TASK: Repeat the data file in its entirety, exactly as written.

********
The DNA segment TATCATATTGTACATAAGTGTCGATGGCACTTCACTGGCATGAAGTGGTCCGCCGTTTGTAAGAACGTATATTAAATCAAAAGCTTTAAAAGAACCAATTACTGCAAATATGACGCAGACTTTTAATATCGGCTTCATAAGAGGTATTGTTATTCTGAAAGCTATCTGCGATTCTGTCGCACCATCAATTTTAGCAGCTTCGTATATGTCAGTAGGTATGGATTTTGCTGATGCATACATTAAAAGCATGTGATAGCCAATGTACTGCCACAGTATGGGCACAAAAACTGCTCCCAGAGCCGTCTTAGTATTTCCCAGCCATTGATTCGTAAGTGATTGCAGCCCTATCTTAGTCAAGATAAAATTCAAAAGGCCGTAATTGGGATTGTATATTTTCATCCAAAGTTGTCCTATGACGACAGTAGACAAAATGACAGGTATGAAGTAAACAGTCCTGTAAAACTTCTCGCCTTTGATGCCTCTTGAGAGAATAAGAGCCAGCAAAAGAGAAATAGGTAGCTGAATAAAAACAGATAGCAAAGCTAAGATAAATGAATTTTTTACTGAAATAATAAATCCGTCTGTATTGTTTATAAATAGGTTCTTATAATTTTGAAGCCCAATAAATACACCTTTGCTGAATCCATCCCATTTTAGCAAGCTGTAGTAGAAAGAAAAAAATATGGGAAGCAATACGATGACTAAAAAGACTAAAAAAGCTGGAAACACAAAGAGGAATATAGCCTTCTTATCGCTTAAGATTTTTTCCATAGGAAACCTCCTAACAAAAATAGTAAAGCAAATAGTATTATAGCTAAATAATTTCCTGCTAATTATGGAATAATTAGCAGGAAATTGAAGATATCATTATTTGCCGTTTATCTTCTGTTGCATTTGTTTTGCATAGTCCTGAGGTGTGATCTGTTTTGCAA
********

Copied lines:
The DNA segment TATCATATTGTACATAAGTGTCGATGGCACTTCACTGGCATGAAGTGGTCCGCCGTTTGTAAGAACGTATATTAAATCAAAAGCTTTAAAAGAACCAATTACTGCAAATATGACGCAGACTTTTAATATCGGCTTCATAAGAGGTATTGTTATTCTGAAAGCTATCTGCGATTCTGTCGCACCATCAATTTTAGCAGCTTCGTATATGTCAGTAGGTATGGATTTTGCTGATGCATACATTAAAAGCATGTGATAGCCAATGTACTGCCACAGTATGGGCACAAAAACTGCTCCCAGAGCCGTCTTAGTATTTCCCAGCCATTGATTCGTAAGTGATTGCAGCCCTATCTTAGTCAAGATAAAATTCAAAAGGCCGTAATTGGGATTGTATATTTTCATCCAAAGTTGTCCTATGACGACAGTAGACAAAATGACAGGTATGAAGTAAACAGTCCTGTAAAACTTCTCGCCTTTGATGCCTCTTGAGAGAATAAGAGCCAGCAAAAGAGAAATAGGTAGCTGAATAAAAACAGATAGCAAAGCTAAGATAAATGAATTTTTTACTGAAATAATAAATCCGTCTGTATTGTTTATAAATAGGTTCTTATAATTTTGAAGCCCAATAAATACACCTTTGCTGAATCCATCCCATTTTAGCAAGCTGTAGTAGAAAGAAAAAAATATGGGAAGCAATACGATGACTAAAAAGACTAAAAAAGCTGGAAACACAAAGAGGAATATAGCCTTCTTATCGCTTAAGATTTTTTCCATAGGAAACCTCCTAACAAAAATAGTAAAGCAAATAGTATTATAGCTAAATAATTTCCTGCTAATTATGGAATAATTAGCAGGAAATTGAAGATATCATTATTTGCCGTTTATCTTCTGTTGCATTTGTTTTGCATAGTCCTGAGGTGTGATCTGTTTTGCAA